January 03, 2022
1 min read
Save

Network analysis identifies key variables of impaired sleep health

You've successfully added to your alerts. You will receive an email when new content is published.

Click Here to Manage Email Alerts

We were unable to process your request. Please try again later. If you continue to have this issue please contact customerservice@slackinc.com.

Excessive daytime sleepiness, nonrestorative sleep and sleep behaviors all play a significant role in sleep health, according to results of a network analysis of sleep variables published in Sleep Epidemiology.

“As with other health behaviors, sleep health was traditionally modeled using psychosocial techniques such as the Health Belief Model or the Theory of Planned Behavior,” Gauld Christophe, of the department of psychiatry at the University of Grenoble in France, and colleagues wrote. “These techniques are particularly interesting for sleep behavior change. However, such psychosocial modeling is unable to model the impact of the multiple symptoms related to sleep disorders, sleep disturbance, as well as comorbidities on sleep health.”

According to the researchers, network analysis has proved beneficial in other health domains for integrating multifactorial variables; however, it has yet to be used for sleep health. Recent data suggest network analysis has significant potential in this area.

Christophe and colleagues sought to examine sleep health using a multivariable network analysis approach. They analyzed 39 sleep variables, which they extracted via an online questionnaire, related to symptoms of sleep disorders, sleep disturbances, sleep behaviors and comorbidities. Data were obtained via a large French cohort (n = 35,808; mean age, 42.7 years) of individuals concerned about their sleep.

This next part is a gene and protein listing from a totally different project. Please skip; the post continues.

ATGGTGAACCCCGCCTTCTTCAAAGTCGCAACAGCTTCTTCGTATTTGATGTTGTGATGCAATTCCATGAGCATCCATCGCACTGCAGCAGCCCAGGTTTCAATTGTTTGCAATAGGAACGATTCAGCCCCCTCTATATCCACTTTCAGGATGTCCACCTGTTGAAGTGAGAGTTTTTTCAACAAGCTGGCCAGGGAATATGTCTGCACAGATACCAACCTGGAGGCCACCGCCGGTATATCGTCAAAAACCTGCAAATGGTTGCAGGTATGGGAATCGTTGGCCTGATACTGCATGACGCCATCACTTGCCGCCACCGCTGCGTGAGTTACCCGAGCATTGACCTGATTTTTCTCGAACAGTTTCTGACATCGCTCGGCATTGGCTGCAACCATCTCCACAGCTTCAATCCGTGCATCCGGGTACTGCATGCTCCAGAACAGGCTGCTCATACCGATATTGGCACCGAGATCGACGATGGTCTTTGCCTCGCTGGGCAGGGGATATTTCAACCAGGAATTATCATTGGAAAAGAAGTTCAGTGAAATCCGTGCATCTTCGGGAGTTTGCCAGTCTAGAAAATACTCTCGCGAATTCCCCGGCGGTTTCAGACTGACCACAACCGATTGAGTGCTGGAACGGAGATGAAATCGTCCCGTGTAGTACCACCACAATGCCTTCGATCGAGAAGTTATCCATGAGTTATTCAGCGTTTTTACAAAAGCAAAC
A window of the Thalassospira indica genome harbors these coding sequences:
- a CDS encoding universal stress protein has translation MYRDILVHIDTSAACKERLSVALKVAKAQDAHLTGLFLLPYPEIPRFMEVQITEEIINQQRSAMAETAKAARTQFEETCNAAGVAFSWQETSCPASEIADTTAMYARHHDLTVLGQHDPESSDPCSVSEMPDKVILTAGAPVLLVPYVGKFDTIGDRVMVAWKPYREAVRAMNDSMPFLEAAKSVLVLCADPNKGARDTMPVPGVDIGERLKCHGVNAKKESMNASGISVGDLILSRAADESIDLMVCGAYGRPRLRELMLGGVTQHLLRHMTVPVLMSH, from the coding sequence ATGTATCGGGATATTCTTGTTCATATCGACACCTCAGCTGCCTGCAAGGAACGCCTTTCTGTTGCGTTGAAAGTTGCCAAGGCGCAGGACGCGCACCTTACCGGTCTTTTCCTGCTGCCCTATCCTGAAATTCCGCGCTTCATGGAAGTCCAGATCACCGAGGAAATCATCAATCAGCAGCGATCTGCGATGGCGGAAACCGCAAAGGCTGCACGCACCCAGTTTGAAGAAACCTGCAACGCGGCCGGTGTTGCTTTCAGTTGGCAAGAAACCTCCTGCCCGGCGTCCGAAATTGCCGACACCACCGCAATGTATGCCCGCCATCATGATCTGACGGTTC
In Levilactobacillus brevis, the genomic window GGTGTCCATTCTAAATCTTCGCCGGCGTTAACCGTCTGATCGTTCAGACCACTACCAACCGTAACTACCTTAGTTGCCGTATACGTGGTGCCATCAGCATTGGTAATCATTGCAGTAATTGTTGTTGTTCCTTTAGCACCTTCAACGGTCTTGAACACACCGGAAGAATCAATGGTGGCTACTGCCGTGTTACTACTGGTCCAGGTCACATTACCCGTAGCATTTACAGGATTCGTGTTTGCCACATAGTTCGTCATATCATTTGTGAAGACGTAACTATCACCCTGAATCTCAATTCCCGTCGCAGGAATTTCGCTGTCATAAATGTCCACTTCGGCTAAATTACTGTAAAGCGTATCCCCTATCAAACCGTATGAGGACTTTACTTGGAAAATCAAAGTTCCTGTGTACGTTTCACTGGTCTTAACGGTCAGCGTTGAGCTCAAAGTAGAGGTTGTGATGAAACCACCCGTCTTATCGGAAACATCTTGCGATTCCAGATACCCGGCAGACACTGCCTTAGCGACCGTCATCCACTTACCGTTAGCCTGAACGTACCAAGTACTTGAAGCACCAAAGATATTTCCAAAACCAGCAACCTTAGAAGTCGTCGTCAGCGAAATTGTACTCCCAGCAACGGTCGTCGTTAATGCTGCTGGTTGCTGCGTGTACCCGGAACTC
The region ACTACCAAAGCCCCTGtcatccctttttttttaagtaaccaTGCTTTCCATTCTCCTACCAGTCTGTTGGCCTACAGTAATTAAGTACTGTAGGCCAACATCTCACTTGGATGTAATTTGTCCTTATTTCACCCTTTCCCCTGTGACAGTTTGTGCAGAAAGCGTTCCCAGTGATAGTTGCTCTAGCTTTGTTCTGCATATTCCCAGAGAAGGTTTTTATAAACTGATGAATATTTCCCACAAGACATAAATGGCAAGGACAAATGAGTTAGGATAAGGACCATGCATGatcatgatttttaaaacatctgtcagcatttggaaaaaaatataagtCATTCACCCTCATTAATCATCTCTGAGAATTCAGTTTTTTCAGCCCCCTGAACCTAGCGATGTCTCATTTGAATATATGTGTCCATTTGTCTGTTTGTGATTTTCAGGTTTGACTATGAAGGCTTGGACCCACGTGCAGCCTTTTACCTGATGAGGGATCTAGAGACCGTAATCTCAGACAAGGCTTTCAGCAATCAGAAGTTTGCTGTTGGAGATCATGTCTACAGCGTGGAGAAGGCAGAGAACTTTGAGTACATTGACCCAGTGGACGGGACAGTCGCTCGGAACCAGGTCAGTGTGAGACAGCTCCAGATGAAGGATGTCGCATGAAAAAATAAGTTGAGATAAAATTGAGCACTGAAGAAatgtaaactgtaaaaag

Of the 39 sleep variables, results showed nonrestorative sleep (categorized under sleep disturbances), excessive daytime sleepiness (categorized under symptoms of sleep disorders), circadian irregularity and chronic sleep deprivation (both categorized under sleep behaviors) represented the four most significant variables with a strong effect in the network.

“Even if a more systematic collection of sleep variables could have been used, the present study encourages further research: i) to promote the use of consensual and interculturally validated scale exploring a large set of sleep variables, ii) to provide food for thought for better systematizing and organizing sleep variables, iii) to better examine the interest of network analysis as an integrative sleep modeling and iv) to improve sleep prevention strategies,” Christophe and colleagues wrote.

The authors report no relevant financial disclosures.